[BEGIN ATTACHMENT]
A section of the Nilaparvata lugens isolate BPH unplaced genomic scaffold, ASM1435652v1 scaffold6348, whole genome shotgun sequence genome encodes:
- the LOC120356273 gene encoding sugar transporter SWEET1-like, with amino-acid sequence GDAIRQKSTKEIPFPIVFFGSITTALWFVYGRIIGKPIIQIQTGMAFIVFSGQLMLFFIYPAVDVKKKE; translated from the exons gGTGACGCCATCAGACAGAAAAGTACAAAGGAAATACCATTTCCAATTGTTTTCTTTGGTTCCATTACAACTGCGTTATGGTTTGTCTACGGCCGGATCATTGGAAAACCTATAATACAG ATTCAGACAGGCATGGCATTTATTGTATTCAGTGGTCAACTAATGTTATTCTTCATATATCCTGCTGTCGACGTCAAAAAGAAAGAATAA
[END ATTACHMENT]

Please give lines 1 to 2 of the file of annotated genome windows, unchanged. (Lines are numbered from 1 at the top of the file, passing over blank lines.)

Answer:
A section of the Nilaparvata lugens isolate BPH unplaced genomic scaffold, ASM1435652v1 scaffold6348, whole genome shotgun sequence genome encodes:
- the LOC120356273 gene encoding sugar transporter SWEET1-like, with amino-acid sequence GDAIRQKSTKEIPFPIVFFGSITTALWFVYGRIIGKPIIQIQTGMAFIVFSGQLMLFFIYPAVDVKKKE; translated from the exons gGTGACGCCATCAGACAGAAAAGTACAAAGGAAATACCATTTCCAATTGTTTTCTTTGGTTCCATTACAACTGCGTTATGGTTTGTCTACGGCCGGATCATTGGAAAACCTATAATACAG ATTCAGACAGGCATGGCATTTATTGTATTCAGTGGTCAACTAATGTTATTCTTCATATATCCTGCTGTCGACGTCAAAAAGAAAGAATAA